In the national and international imagination, Oxbridge is the ideal type of British higher education. ‘What it does is amplified, domestically and internationally. “That’s unfair, says Trevor Phillips, chair of the Equality and Human Rights Commission, speaking at the Race Equality Question Time held at Oxford University. ‘It’s unjust that the world’s eyes are focused on Oxford…but that’s the price to pay for being at such a good university.” For issues like race, this is especially acute.
But Oxford’s ‘image problem’, and how this image may embody inaccessibility is not just a ‘black issue’, it’s a social issue. It is unacceptable that out of c. 3000 new undergraduates this year, only 32 will be of black or mixed-race origin. But this does not mean Oxford is racist, nor that the admissions policy should be made favourable to those of African Caribbean origin. Problems of access apply in various measure to worthy and intelligent white, black, Asian, and other working-class or disadvantaged people.
The Oxford Race Equality Question Time, held by the Runnymede and the Oxford African Caribbean Society (May 3rd), brought to the fore repeated concerns (but in a progressive light) – suggesting that things can, and things are, being done.
To potential BME applicants, and to the wider public, Oxford is not proportionally representative of society, nor does it seem that worthy, criteria fulfilling applicants are receiving deserved offers. Racist? Misleading? Society’s fault, not ours? In this, we risk the wrong analysis, leading to the wrong diagnosis, and the wrong prescription. The issue of black access to Oxford (and for that matter, Russell Group universities), is not of admittance policy, but symptomatic of inequalities within wider society. It is a matter of primary and secondary education and, more broadly, the issue of social inequality.
Three key questions emerge: a) are black students achieving top grades? b) are they applying for Oxford? c) if applying, are they getting in? Most recent admittance figures (cf. Guardian (18/12/11) – “14% increase”) focus upon question (c) without considering more broadly the roots of acceptance percentages and the wider picture.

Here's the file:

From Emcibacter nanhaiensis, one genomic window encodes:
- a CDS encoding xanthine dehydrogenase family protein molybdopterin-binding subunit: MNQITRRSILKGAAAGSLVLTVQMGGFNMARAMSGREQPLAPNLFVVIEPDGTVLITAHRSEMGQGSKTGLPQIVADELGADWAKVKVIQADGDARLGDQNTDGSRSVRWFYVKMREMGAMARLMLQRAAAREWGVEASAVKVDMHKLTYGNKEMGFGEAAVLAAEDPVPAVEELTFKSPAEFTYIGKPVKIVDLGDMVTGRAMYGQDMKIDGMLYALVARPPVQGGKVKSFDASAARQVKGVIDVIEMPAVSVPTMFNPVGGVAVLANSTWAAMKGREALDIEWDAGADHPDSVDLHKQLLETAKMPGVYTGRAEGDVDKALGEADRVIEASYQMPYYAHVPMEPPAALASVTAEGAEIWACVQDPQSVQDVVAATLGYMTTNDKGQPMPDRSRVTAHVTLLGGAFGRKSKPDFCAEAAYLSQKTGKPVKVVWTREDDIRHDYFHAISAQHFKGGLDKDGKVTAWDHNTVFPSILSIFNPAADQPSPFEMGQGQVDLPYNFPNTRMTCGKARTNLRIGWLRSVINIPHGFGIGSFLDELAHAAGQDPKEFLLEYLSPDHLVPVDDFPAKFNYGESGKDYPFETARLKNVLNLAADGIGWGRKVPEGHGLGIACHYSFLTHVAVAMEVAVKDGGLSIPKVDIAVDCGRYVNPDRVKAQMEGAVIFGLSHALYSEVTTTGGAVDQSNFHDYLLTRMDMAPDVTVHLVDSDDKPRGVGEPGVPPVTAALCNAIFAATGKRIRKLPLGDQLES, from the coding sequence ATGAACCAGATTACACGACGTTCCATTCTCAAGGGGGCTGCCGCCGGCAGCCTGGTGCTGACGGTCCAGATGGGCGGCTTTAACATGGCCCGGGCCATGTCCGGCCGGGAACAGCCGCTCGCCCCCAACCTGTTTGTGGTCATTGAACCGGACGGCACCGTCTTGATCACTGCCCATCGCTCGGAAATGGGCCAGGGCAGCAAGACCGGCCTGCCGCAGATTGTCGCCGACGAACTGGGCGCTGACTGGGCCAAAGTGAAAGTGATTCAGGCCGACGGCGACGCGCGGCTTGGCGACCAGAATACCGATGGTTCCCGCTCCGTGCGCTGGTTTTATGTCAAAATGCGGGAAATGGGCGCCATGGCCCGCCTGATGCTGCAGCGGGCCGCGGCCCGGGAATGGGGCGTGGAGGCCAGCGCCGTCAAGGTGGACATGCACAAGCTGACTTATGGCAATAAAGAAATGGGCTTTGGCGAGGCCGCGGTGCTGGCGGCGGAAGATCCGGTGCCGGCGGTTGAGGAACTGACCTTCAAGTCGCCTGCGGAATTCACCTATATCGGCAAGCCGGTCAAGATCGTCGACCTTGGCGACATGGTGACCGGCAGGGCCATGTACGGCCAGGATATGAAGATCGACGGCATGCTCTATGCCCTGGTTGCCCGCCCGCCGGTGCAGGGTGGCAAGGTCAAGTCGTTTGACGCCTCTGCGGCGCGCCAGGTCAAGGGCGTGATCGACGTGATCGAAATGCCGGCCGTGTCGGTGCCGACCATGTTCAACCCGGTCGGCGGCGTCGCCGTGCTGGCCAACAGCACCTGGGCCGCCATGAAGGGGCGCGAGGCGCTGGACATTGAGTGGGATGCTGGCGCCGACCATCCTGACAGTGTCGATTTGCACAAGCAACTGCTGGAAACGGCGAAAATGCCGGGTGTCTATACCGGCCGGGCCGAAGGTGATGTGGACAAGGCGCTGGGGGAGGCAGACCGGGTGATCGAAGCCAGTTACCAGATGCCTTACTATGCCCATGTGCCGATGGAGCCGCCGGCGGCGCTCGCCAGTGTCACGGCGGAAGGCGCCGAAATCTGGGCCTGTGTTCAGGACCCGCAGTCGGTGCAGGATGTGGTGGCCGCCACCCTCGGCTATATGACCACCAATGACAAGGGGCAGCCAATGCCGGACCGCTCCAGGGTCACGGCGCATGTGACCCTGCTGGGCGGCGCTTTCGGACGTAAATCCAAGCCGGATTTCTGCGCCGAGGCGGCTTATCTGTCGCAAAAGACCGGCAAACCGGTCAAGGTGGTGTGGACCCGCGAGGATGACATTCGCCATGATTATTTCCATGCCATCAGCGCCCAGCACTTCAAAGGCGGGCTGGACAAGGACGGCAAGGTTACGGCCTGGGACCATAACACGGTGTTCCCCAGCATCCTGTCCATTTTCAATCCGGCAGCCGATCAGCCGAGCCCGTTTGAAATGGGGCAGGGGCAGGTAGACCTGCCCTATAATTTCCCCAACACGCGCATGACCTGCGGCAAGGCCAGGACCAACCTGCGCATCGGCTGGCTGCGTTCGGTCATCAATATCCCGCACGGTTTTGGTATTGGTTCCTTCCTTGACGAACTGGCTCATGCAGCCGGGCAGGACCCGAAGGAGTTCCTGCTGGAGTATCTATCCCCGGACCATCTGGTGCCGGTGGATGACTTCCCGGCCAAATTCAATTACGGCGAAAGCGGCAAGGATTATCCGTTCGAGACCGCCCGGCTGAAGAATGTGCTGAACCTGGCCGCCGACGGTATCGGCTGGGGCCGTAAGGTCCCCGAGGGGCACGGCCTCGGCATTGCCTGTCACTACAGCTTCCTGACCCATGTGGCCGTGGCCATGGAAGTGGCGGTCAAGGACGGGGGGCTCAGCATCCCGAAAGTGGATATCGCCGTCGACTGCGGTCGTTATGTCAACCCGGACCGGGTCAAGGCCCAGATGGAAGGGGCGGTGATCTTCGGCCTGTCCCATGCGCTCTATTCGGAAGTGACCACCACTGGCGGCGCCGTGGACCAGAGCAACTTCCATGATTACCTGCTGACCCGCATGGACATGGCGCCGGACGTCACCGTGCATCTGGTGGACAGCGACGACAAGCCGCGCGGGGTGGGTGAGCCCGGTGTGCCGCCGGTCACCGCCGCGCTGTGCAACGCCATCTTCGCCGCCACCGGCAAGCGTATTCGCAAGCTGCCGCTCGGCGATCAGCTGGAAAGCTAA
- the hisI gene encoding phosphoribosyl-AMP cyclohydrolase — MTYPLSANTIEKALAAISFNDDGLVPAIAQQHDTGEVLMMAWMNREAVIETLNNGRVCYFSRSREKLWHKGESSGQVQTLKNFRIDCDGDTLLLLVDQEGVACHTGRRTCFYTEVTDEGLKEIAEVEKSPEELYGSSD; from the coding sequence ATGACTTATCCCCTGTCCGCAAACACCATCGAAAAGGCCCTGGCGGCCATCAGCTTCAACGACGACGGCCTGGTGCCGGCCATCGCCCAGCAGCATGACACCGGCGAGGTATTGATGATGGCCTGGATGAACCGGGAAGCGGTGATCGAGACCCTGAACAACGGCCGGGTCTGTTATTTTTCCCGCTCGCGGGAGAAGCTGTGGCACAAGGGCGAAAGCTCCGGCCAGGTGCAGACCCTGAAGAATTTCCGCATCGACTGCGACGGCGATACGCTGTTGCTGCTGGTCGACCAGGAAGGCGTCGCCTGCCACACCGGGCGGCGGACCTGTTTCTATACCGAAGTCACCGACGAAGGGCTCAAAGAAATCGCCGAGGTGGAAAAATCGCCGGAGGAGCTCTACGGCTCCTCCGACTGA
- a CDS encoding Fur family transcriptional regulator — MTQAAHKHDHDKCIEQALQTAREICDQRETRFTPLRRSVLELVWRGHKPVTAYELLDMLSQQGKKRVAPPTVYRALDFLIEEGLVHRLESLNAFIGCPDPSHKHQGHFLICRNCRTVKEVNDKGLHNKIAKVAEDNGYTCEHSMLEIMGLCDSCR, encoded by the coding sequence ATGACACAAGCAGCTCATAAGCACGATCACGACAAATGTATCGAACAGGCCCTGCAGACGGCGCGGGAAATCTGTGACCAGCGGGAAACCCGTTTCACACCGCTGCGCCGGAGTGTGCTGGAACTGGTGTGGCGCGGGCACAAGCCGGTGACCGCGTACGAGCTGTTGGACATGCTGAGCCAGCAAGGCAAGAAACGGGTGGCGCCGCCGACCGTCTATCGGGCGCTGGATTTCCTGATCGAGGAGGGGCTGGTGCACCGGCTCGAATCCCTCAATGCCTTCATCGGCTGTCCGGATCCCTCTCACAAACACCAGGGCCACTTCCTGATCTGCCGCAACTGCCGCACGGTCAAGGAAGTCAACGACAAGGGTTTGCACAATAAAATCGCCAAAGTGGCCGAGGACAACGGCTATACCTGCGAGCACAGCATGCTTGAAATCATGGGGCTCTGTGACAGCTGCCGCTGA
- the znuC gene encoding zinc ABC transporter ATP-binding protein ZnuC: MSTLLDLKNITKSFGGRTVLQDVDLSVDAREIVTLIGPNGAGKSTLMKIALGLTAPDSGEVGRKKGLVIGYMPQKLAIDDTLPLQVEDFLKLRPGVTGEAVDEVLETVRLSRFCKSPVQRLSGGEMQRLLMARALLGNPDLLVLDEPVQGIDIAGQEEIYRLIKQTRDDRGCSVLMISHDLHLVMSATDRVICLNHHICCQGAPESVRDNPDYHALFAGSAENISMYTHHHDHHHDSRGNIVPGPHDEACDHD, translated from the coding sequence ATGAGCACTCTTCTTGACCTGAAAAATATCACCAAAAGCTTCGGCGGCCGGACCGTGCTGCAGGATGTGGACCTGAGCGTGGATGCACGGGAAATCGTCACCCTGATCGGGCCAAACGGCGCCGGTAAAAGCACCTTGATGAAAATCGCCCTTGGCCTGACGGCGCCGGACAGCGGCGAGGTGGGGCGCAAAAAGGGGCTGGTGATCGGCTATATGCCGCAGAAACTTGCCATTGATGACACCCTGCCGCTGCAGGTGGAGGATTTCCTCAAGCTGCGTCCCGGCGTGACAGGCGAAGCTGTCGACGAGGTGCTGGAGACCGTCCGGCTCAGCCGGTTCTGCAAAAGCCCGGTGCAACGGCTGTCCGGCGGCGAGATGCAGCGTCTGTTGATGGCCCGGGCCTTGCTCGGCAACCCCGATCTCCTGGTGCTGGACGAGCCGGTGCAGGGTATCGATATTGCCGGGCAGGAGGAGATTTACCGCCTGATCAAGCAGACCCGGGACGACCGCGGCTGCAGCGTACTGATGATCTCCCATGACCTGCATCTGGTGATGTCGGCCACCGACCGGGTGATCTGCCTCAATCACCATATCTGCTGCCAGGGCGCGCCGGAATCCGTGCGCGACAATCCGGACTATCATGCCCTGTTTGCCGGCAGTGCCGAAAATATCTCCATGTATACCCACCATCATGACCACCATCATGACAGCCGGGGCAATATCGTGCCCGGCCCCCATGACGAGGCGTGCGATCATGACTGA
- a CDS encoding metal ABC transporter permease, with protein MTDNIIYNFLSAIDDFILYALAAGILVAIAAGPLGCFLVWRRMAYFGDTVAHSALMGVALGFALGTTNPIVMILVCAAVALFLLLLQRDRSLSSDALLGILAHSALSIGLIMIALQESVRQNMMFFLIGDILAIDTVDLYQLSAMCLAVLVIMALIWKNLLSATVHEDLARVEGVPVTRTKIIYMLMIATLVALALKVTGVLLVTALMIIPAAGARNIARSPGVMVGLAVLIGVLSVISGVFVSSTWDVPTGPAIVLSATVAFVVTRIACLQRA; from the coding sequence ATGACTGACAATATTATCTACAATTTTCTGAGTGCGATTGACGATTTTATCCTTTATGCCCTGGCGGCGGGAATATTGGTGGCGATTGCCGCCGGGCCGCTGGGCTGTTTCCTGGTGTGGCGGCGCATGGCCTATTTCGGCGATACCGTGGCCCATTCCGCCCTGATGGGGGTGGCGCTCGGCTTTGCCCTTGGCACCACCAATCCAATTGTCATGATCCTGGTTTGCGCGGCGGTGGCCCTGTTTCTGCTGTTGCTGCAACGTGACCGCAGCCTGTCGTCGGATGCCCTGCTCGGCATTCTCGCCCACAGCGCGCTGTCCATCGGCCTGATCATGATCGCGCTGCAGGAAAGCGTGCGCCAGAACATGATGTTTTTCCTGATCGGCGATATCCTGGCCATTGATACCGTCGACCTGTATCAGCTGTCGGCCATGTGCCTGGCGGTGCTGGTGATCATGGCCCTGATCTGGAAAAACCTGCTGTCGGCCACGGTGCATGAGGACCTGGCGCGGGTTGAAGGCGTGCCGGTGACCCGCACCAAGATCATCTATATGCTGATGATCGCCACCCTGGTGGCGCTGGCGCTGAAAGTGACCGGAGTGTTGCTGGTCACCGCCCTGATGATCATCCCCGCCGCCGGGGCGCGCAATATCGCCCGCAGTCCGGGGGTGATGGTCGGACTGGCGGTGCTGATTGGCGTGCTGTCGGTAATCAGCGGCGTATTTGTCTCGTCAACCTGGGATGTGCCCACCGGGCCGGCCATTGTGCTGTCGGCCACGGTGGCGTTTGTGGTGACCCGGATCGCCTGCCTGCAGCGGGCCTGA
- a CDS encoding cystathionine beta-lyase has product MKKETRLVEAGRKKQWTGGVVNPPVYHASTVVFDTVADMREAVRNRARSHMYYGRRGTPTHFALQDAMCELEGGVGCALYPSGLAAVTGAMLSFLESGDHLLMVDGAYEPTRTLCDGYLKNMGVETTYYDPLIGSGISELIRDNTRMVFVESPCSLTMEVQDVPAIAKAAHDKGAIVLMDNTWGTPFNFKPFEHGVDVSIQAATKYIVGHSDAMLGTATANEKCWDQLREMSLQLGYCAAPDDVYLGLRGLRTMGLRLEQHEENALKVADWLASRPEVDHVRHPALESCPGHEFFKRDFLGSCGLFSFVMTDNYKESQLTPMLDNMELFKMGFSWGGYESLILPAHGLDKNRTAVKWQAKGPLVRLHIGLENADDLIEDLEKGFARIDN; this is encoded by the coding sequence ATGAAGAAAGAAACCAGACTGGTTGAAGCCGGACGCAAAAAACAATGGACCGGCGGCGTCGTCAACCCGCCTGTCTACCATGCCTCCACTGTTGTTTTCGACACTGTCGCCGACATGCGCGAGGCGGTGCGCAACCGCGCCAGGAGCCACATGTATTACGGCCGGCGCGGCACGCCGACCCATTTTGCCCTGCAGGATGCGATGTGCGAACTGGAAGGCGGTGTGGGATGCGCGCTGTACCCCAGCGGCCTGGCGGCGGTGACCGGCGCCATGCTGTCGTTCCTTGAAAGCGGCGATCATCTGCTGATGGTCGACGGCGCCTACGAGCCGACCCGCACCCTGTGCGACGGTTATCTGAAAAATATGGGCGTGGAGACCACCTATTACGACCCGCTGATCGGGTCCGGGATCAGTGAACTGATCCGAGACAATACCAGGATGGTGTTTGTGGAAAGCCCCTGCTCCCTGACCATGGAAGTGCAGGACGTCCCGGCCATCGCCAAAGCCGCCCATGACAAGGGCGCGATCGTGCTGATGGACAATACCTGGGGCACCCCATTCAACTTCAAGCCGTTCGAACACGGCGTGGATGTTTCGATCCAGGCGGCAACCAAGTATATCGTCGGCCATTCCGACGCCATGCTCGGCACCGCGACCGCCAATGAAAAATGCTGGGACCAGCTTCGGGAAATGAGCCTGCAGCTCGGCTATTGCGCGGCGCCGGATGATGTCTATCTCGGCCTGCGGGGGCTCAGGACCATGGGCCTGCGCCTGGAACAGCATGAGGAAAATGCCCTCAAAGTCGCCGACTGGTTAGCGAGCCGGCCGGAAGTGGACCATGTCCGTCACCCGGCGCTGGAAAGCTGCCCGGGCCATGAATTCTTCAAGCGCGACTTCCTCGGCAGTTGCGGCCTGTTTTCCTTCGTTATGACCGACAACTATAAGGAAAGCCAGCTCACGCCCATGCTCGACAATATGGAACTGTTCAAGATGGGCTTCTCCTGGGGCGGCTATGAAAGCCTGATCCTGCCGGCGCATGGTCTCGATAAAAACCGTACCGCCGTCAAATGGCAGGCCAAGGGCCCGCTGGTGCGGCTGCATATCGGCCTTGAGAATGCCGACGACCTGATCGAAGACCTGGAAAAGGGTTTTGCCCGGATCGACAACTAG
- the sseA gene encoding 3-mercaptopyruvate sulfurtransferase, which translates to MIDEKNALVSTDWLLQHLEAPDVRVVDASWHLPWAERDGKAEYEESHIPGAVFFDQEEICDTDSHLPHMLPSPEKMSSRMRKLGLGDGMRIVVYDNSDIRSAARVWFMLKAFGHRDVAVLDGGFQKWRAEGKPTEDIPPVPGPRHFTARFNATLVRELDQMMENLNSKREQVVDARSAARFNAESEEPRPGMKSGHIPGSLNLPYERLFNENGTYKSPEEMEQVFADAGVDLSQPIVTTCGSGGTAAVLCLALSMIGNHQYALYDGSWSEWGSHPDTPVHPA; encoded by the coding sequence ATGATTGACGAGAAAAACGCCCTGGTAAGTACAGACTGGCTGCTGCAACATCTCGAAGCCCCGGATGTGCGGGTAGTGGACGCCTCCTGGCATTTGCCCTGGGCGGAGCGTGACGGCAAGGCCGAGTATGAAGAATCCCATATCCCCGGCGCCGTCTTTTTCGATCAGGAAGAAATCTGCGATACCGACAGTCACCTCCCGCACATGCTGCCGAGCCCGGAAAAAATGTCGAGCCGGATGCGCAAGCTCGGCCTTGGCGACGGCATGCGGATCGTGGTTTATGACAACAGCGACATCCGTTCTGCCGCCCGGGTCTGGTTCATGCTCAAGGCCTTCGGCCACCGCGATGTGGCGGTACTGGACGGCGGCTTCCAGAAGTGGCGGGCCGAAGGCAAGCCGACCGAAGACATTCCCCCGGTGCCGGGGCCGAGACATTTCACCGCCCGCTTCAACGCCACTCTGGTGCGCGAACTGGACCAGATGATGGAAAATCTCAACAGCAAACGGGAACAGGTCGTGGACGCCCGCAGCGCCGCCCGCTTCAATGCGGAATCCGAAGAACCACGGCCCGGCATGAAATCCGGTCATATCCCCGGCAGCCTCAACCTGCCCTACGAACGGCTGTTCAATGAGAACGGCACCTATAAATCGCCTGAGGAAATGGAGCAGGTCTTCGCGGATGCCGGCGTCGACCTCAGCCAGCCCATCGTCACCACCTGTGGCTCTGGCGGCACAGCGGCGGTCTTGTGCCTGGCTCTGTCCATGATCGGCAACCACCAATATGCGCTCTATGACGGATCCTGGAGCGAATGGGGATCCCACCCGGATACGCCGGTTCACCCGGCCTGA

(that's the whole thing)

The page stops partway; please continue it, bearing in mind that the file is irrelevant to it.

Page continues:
Unequal educational experience across different bands of society reflects socio-economic and structural inequalities across Britain. These inequalities, in large part, determine the opportunity structures, knowledge, advice, quality teaching, access, funding, referential role models and encouragement available for disadvantaged students. BME candidates, despite often very similar – or even better – academic credentials than their more privileged, or white, counterparts, will fail to get in, as they may lack the soft skills and range of experiences necessary to make the ‘right’ impression.
Blatant ‘positive discrimination’ to keep the numbers up, however, is the wrong prescription. In my view, Oxford only has the responsibility to keep the application procedure fair for all of those who apply regardless of ethnic origin, sexuality, gender, [dis]ability or background. This does not take the university off the hook, for this fairness has yet to be achieved. Ultimately, however, Oxford can’t change the opportunity structures and education standards in the cities, boroughs and schools which BME students and applicants come from. These are deep-rooted and historic social issues immanent within trajectories of class and immigrant cultures that society must seek to address.
I do, however, believe, that one factor rarely accounted for is the personal decisions made by tutors deciding those who are and are not admitted. As Trevor Phillips pointed out, studies have indeed shown that ‘[w]hen black students present themselves, they ARE less likely to be admitted.’ Indeed, it was only four years ago that compulsory training for interviewers was introduced. Calls for universities to embrace the notion of ‘potential’ given differential social capital is one proposed solution. But such changes and training does not ‘wipe’ prejudice. This does not wipe what an individual finds more amenable in any applicant, be it the way they speak, look, argue, reason. Training does not stop very personal decisions being made.
The fact is that society is self-perpetuating. These inequalities of access and opportunity exist and take their toll long before a black (or, for that matter, ‘relatively disadvantaged’) potential applicant even comes to think about applying. That said, Oxford and its tutors can learn to appreciate potential and be reflexive about the personal decisions admissions tutors make. As a product of these choices, Oxford then suffers from an even further problem, one often elided – that of life experience in a community where there are only another 31 people ‘like you’. If young BME people don’t see representation, the weighty pejorative image will be hard to shake. Something has to change.
Joshua Oware is a student at Jesus College, Oxford and Vice President of the Oxford University African Caribbean Society.